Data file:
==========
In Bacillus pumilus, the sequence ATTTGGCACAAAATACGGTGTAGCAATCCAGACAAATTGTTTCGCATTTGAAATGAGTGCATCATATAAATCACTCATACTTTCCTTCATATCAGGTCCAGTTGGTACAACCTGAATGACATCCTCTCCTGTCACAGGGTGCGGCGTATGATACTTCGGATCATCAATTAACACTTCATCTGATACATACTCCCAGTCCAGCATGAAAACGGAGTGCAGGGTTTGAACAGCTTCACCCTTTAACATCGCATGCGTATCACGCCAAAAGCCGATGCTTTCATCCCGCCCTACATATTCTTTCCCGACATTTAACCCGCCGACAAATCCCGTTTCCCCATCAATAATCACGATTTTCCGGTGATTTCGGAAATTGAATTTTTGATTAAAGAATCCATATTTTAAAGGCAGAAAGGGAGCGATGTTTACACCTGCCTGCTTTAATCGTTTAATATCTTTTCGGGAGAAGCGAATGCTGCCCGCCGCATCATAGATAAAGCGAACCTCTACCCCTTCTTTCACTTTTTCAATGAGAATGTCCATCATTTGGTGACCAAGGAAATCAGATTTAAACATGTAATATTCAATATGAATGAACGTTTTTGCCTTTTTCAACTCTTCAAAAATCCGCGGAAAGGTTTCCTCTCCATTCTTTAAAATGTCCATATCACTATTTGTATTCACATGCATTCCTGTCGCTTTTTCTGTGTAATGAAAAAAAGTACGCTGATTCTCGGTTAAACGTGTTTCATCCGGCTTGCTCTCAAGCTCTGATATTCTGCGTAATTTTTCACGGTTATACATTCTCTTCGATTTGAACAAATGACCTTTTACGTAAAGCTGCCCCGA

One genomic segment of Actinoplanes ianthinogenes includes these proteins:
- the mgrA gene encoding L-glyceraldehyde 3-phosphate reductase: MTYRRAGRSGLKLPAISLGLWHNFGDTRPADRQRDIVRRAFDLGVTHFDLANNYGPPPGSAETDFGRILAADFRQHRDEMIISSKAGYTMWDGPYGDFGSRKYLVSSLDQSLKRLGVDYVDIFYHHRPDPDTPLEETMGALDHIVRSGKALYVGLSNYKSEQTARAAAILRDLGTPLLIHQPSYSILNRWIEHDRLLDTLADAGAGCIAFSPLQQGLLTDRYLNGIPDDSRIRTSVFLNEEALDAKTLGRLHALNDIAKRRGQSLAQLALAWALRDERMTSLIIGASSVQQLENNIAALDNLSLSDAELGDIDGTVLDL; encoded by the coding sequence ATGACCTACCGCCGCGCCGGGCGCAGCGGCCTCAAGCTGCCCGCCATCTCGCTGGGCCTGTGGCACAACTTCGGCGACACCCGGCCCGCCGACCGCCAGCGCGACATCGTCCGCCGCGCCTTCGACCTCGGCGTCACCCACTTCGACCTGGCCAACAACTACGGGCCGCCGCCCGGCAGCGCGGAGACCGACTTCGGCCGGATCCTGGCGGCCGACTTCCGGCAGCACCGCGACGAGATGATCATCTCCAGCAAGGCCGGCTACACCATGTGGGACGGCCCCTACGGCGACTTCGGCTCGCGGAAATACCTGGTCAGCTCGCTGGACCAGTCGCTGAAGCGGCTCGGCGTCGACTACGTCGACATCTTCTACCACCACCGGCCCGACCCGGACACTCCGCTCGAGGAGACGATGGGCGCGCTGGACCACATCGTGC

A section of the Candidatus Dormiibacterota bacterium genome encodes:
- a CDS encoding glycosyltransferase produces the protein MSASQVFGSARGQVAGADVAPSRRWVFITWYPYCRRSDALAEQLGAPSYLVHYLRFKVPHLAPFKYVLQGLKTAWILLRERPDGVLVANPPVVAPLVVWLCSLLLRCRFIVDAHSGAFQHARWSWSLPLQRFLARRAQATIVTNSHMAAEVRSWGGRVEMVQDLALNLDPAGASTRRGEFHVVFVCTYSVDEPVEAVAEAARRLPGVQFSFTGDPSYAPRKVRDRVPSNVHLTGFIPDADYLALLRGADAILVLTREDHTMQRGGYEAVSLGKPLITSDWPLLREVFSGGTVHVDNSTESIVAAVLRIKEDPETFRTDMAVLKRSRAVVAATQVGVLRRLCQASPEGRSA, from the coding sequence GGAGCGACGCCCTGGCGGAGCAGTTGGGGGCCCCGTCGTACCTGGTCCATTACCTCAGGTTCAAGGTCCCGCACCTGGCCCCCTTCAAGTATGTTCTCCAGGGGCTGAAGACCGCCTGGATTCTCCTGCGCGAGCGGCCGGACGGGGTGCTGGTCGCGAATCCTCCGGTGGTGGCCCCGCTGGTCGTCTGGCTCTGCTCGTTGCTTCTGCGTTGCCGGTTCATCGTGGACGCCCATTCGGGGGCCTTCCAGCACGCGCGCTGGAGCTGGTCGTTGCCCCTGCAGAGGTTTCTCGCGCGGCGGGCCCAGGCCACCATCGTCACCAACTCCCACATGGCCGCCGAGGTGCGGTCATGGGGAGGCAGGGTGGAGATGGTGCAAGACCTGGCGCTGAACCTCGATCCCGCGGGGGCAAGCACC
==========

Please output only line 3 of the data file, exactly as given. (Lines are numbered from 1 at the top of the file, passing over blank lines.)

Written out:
- the mgrA gene encoding L-glyceraldehyde 3-phosphate reductase: MTYRRAGRSGLKLPAISLGLWHNFGDTRPADRQRDIVRRAFDLGVTHFDLANNYGPPPGSAETDFGRILAADFRQHRDEMIISSKAGYTMWDGPYGDFGSRKYLVSSLDQSLKRLGVDYVDIFYHHRPDPDTPLEETMGALDHIVRSGKALYVGLSNYKSEQTARAAAILRDLGTPLLIHQPSYSILNRWIEHDRLLDTLADAGAGCIAFSPLQQGLLTDRYLNGIPDDSRIRTSVFLNEEALDAKTLGRLHALNDIAKRRGQSLAQLALAWALRDERMTSLIIGASSVQQLENNIAALDNLSLSDAELGDIDGTVLDL; encoded by the coding sequence ATGACCTACCGCCGCGCCGGGCGCAGCGGCCTCAAGCTGCCCGCCATCTCGCTGGGCCTGTGGCACAACTTCGGCGACACCCGGCCCGCCGACCGCCAGCGCGACATCGTCCGCCGCGCCTTCGACCTCGGCGTCACCCACTTCGACCTGGCCAACAACTACGGGCCGCCGCCCGGCAGCGCGGAGACCGACTTCGGCCGGATCCTGGCGGCCGACTTCCGGCAGCACCGCGACGAGATGATCATCTCCAGCAAGGCCGGCTACACCATGTGGGACGGCCCCTACGGCGACTTCGGCTCGCGGAAATACCTGGTCAGCTCGCTGGACCAGTCGCTGAAGCGGCTCGGCGTCGACTACGTCGACATCTTCTACCACCACCGGCCCGACCCGGACACTCCGCTCGAGGAGACGATGGGCGCGCTGGACCACATCGTGC